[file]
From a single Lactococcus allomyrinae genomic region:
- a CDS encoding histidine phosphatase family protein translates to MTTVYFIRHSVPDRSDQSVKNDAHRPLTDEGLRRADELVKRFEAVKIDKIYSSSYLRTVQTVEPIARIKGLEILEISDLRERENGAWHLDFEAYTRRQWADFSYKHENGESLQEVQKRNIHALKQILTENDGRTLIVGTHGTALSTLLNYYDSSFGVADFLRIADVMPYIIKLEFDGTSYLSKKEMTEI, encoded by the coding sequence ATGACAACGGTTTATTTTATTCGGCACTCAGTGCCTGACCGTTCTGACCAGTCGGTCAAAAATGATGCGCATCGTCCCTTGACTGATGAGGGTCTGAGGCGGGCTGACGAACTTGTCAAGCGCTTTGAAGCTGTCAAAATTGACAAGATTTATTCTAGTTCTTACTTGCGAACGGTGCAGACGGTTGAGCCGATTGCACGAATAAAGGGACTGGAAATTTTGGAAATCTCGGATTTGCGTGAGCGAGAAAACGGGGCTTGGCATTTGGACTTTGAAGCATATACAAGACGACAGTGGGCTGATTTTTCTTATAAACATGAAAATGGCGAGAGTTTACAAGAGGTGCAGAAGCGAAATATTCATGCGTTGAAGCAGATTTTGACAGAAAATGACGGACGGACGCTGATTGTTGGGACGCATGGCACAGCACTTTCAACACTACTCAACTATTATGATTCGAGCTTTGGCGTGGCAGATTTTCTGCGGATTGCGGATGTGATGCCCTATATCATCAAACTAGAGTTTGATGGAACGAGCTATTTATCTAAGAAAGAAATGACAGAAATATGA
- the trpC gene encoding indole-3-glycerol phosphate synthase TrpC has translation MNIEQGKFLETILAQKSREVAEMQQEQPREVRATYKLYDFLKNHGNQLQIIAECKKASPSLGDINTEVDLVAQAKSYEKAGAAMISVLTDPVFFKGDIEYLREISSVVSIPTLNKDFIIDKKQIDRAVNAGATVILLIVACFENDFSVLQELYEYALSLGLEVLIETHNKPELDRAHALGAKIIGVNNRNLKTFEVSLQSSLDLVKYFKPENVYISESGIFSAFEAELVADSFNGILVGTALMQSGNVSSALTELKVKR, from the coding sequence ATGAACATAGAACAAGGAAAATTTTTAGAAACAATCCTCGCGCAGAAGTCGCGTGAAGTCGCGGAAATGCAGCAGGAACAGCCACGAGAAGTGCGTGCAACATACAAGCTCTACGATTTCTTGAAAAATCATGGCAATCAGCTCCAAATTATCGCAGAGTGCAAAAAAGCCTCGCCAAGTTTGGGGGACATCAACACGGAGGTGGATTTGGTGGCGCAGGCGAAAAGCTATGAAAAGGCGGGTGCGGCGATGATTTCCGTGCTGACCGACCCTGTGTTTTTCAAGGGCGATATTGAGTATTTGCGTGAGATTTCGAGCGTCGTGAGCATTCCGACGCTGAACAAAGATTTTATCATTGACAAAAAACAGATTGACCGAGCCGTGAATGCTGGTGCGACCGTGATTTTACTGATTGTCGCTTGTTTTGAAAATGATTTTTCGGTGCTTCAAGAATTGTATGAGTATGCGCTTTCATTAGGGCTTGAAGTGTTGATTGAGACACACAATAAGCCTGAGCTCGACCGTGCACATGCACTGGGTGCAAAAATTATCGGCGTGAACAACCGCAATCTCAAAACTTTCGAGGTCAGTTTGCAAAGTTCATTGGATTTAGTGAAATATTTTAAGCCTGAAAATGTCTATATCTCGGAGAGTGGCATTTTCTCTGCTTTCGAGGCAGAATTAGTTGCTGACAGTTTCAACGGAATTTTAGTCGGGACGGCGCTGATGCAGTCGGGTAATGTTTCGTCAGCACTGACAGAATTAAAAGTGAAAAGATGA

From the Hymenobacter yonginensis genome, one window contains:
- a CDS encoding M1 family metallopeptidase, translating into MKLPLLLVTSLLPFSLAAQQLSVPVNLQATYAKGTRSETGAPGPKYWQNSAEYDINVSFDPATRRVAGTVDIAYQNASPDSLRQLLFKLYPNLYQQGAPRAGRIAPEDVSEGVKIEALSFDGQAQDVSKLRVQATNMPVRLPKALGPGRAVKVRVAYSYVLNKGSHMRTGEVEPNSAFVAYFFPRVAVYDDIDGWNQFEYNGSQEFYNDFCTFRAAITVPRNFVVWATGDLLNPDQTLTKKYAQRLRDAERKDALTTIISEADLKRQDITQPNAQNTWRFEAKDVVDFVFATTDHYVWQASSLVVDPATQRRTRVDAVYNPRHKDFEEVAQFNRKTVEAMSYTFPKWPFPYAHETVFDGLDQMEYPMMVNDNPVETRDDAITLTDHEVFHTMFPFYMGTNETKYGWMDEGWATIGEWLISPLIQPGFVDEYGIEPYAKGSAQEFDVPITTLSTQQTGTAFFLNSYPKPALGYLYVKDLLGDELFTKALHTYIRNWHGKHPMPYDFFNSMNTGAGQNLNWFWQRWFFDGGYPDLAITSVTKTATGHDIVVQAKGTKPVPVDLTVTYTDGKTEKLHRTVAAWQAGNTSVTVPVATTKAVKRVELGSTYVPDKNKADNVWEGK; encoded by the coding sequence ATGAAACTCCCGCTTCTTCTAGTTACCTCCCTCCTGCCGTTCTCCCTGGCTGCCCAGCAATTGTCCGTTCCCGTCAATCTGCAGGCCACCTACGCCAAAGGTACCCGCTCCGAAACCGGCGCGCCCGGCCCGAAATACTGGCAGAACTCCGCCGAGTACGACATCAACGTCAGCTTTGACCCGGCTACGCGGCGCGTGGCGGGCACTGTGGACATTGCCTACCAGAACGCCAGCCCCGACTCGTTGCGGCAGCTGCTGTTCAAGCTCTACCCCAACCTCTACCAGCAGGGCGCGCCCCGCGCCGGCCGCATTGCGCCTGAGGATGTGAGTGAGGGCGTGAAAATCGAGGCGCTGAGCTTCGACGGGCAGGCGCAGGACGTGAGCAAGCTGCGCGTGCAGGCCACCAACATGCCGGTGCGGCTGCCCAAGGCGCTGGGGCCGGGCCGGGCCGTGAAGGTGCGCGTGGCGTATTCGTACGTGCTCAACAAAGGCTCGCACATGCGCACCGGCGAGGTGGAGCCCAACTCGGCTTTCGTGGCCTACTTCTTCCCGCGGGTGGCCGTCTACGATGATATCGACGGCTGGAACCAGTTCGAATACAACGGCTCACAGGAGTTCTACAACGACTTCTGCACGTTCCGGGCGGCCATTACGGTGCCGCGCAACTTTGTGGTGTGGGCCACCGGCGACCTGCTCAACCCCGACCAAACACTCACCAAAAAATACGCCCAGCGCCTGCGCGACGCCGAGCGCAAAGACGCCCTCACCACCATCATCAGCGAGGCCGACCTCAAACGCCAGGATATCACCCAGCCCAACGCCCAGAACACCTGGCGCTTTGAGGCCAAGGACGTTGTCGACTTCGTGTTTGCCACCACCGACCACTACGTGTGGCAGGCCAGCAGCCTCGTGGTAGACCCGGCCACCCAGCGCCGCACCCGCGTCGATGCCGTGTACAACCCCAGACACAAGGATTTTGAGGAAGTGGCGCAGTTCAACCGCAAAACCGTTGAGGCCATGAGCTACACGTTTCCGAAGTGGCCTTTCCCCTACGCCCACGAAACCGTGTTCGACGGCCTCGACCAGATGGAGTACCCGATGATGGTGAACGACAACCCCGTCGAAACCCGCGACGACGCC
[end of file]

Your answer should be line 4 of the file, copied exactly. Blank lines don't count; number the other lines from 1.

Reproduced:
From the Hymenobacter yonginensis genome, one window contains: